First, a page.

I began this worded journey looking for an idea, a way to share yet another way to use essential oils. It may suit my purpose to explain how I, and you, may influence the content of this thought bubble that’s sitting, waiting to happen, with essential oils. This is often called the spiritual, meditative, emotional or prayerful use of essential oils. Using essential oils to influence thought; manipulate the filling of ones speech bubble.


This use of essential oils is not new. It’s been in practice well before there were essential oils, when the aromatic plants were used as resins, incense and unguents. Still, this use of essential oils is subjective based on empirical evidence past down from the generations.


The so-called grounding essential oils are vital to most of these kind of formulations. If you think of thought in balloons, as I’ve done pretty much this whole writing, the analogy can see us being pulled, or floating away, by our thoughts, especially the negative ones. Positive, enjoyable thoughts can also have us floating away – though unless you have an important meeting, why not go for the ride?

The grounding oils include:

The spiritually based prayer and meditative oils are, well, repeat the above list and add

  • cinnamon and clove
  • cypress, fir, pine and spruce
  • rose


Then we can make adjustments to inspire more specific thought processes, like joy, positivity, inspiration and satisfaction. This would produce a very subjective list of oils that includes

  • the orange oils and neroli, lemon, lime and bergamot
  • ylang ylang, melissa and litsea cubeba
  • peppermint and spearmint
  • sage and  mugwort
  • Cape chamomile and Roman chamomile
  • the exotics and florals; jasmine, tuberose, osmanthus and  blue lotus

The list can continue and become a collection fine tuned to your personal mind chatter needs. Perfuming is the ideal way to create and use these oils for emotions, meditation, yoga, prayer and more.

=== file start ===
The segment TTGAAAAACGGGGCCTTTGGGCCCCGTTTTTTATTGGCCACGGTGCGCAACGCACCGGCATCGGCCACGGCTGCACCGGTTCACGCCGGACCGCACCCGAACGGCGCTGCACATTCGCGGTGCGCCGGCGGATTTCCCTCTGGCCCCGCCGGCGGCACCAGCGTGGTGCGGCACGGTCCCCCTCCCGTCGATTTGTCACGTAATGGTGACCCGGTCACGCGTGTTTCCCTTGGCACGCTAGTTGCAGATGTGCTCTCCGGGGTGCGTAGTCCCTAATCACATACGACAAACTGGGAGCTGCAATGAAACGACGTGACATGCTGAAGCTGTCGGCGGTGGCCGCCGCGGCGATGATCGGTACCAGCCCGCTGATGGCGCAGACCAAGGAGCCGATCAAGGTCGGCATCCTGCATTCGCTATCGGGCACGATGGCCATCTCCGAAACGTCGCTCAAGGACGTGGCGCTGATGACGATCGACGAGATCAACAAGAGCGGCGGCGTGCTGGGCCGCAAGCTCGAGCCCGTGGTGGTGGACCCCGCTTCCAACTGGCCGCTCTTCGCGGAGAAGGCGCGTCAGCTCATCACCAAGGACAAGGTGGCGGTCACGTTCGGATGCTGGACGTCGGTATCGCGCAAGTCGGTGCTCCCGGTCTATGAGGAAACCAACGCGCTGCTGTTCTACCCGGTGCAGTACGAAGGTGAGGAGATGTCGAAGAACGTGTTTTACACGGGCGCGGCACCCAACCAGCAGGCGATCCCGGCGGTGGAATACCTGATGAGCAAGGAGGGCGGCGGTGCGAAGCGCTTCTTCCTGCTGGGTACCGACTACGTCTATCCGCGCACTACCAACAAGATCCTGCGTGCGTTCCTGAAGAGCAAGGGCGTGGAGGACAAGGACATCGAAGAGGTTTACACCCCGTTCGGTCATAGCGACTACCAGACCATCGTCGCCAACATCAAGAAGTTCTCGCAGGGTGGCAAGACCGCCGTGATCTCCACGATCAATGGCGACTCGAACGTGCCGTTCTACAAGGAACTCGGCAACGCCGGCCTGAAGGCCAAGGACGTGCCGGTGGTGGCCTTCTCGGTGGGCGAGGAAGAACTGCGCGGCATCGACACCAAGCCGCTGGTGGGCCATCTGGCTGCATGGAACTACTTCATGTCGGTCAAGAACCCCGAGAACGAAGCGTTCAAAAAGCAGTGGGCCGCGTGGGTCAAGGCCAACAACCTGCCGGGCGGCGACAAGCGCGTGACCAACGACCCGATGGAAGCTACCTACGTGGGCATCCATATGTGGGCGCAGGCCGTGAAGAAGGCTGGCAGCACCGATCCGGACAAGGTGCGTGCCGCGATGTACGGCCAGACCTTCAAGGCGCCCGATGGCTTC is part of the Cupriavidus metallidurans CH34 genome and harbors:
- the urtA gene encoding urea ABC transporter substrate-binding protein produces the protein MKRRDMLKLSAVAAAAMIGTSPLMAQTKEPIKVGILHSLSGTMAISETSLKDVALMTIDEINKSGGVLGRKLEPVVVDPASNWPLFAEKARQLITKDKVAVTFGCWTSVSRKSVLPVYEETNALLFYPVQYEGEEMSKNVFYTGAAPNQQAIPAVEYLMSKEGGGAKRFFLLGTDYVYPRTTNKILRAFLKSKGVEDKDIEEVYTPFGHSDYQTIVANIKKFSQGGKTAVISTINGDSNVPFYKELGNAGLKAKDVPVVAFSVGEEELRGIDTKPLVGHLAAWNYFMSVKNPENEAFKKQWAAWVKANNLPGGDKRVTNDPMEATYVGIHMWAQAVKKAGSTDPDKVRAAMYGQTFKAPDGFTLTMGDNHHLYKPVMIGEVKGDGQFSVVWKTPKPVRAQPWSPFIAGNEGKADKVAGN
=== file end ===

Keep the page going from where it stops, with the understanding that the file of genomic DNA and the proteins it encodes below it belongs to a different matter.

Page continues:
As a sample try this:



Australian sandalwood

Litsea cubeba




  1. Sheryl Brown says:

    Dear Jimm,
    Your writing was very interesting to me. I recently mentioned to my husband, what I say to myself when things aren’t going well – “it’s okay” – “don’t give up” – “keep trying” – usually positive, encouraging things. I heard myself say these things to my children when they were little. Although I knew my husband was more pessimistic in his outlook, I didn’t realize that most people say disparaging things to themselves.
    Your “thought bubbles” brought back to me, a time about 15 years ago when I wanted to lose weight. I bought little “thought bubble” stickers and put them on photographs of myself, when I was thinner. Then I wrote things like, “You can look like this again!” “It’s only 15 #, come on, you can lose that weight!” and “Don’t you want to look like me again?” I put them all in a little photo album and encouraged my fat self with my thin self. My husband, of course, thought I was crazy, but it helped and I lost the weight!
    So thank you for your interesting ideas. I want to start making essential oils, but I’m not sure I want to go so far as to get a still. I may just do the vinegar thing or better yet, buy them! Thanks for your good thoughts! Sheryl B.